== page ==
They had no baths fitted up, as yet there is only a shower-bath. The former will most probably be established, when it becomes a place of public resort. Mr. Lowndes told me that it was their intention to take more water in, and to have some walks established in the vicinity, to which the surrounding country is very favourable. Following Mr. Lowndes’ advice, we took a roundabout way of one mile and rode to a saw-mill called Patterson’s mill, to see the lesser falls of the Little Miami. I had no reason to repent it, as I was richly rewarded with one of the finest prospects I ever beheld. The Little Miami forces itself for the length of a mile with most singular windings through a rocky dale at least fifty feet deep, which in many places is but eighteen feet wide, it forms little cataracts, and suddenly disappears for a short distance. Large cedar trees shade this precipice, which makes it very gloomy, and contribute in a great measure to the peculiarity of this imposing scene of nature. The rocks are very steep, and are connected by a bridge, on which one looks from the dizzy precipice into a real abyss. Following a narrow path, I went down to the water and found myself almost in obscurity. I felt entirely separated from the world, and was scarcely able to preserve the consciousness of my own existence. I experienced a peculiar feeling on again perceiving the day-light. Following the course of the rushing II.144 waters I reached Patterson’s saw-mill, where the men working for their daily bread, recalled me to human life. Near the saw-mill a dam forms an artificial waterfall, making a very handsome effect, being about twenty feet high. The saw-mill has a horizontal water-mill of the same description as those which I had previously seen in the United States. With a strong fall of water these wheels have more effect, and are cheaper than those used in other countries. The road from the mill to Springfield was bad, mostly by causeways, and I was again compelled to walk a greater part of the way. Springfield is the chief town of Clark county, and lies partly at the foot of a hill and partly upon it, at the confluence of two creeks, the shores are so marshy that I believe it would be possible to cut turf there. The town contains fifteen hundred inhabitants, nearly all the houses are built of brick, the streets are wide and right-angled, they are not paved; the principal street has a side-walk of brick. In the centre of this little town is a court-house built of brick, and having the form of an octagon; next to it stands a jail. The place is surrounded with orchards, meadows and well cultivated fenced fields. A chain of hills end in a point behind the town, not far from the confluence of both creeks. On this point are four insulated hills, which are said to be Indian mounds, three stand on the edge of one of the creeks, and at some distance is the fourth, which is quite detached from the others. The latter is the highest, its elevation is more than one hundred feet above the level of the valley; from this hill the eye commands a view over Springfield, the whole surrounding valley, the union of both valleys and the woody heights encircling the whole, there are clusters of blooming and high black thorn bushes growing in the meadows, which produce a good effect. This place seems to be opulent, it contains several good stores, and depends chiefly on the breeding of cattle and agriculture. We were very comfortably lodged at the inn at which we stopped.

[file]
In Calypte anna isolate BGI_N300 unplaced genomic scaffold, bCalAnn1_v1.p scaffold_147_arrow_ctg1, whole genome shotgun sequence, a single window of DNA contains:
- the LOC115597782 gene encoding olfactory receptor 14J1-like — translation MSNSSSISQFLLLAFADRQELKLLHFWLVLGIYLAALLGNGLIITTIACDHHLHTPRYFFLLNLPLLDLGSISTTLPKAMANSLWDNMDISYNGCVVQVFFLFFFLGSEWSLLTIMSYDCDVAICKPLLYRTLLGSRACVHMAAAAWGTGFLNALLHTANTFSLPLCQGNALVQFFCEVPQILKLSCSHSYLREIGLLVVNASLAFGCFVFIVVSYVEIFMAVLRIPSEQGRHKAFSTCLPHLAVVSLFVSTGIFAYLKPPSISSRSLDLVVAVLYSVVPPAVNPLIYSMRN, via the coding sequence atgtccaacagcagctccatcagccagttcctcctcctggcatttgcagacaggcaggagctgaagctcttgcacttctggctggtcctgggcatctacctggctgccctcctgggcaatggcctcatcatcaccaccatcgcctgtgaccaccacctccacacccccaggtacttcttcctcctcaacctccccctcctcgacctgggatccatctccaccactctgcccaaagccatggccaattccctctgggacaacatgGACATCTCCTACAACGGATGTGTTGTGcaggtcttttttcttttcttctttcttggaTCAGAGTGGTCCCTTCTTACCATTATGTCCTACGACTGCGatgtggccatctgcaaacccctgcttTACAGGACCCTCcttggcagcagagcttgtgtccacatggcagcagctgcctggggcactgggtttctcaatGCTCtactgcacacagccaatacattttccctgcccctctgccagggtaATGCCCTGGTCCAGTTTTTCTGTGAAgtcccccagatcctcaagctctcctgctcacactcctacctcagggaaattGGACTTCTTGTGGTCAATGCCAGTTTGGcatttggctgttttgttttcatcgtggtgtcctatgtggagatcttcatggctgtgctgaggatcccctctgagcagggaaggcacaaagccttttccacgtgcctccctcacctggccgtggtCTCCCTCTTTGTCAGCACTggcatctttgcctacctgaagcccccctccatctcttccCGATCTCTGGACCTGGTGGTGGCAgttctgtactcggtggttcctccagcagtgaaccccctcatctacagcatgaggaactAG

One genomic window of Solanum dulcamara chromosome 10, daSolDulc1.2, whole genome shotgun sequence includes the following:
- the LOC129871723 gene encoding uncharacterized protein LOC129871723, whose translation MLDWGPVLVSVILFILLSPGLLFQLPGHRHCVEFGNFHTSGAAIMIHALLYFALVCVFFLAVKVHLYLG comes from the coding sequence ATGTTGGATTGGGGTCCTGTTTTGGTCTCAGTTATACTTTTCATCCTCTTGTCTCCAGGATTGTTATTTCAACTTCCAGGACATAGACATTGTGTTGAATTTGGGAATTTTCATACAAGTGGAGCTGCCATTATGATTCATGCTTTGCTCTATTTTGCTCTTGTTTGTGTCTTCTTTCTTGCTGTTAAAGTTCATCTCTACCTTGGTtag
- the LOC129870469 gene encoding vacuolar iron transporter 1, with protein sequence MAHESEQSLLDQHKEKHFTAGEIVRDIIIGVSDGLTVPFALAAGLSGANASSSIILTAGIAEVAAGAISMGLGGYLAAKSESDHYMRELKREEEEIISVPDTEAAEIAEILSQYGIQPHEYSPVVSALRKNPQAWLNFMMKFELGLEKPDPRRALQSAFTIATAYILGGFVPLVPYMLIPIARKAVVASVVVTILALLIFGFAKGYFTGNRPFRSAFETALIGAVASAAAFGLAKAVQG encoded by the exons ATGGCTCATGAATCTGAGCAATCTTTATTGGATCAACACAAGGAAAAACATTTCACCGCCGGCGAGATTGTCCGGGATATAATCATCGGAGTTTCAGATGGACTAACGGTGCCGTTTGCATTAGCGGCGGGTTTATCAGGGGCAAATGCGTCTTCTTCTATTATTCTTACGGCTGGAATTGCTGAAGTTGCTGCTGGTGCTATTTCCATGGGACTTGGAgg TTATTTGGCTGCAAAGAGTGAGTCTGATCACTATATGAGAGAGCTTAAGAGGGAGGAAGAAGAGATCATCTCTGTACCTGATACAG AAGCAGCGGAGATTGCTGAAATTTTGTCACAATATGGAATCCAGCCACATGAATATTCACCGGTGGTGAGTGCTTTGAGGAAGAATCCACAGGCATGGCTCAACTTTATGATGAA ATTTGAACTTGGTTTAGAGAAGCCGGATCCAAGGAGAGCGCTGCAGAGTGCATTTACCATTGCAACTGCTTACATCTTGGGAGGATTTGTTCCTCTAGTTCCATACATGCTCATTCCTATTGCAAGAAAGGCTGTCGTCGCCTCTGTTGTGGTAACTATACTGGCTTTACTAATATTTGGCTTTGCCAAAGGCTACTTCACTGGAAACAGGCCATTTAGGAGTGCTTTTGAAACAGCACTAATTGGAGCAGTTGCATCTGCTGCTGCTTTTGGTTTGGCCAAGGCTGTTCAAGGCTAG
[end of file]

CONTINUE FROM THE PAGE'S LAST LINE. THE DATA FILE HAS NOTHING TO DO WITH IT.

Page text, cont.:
On the 7th of May, at nine o’clock, we left Springfield on a beautiful Sunday morning, and curiosity had assembled a crowd of people before our inn, to gaze at such wonders as we were. We went twenty-three miles on the road to Columbus, until we arrived at a single tavern, called Pike’s. The country was less cultivated than we had seen since leaving Cincinnati; we saw however, several fine orchards and fields; all the settlements are new, and the habitations mostly consist of log-houses; we met several carts filled with well-dressed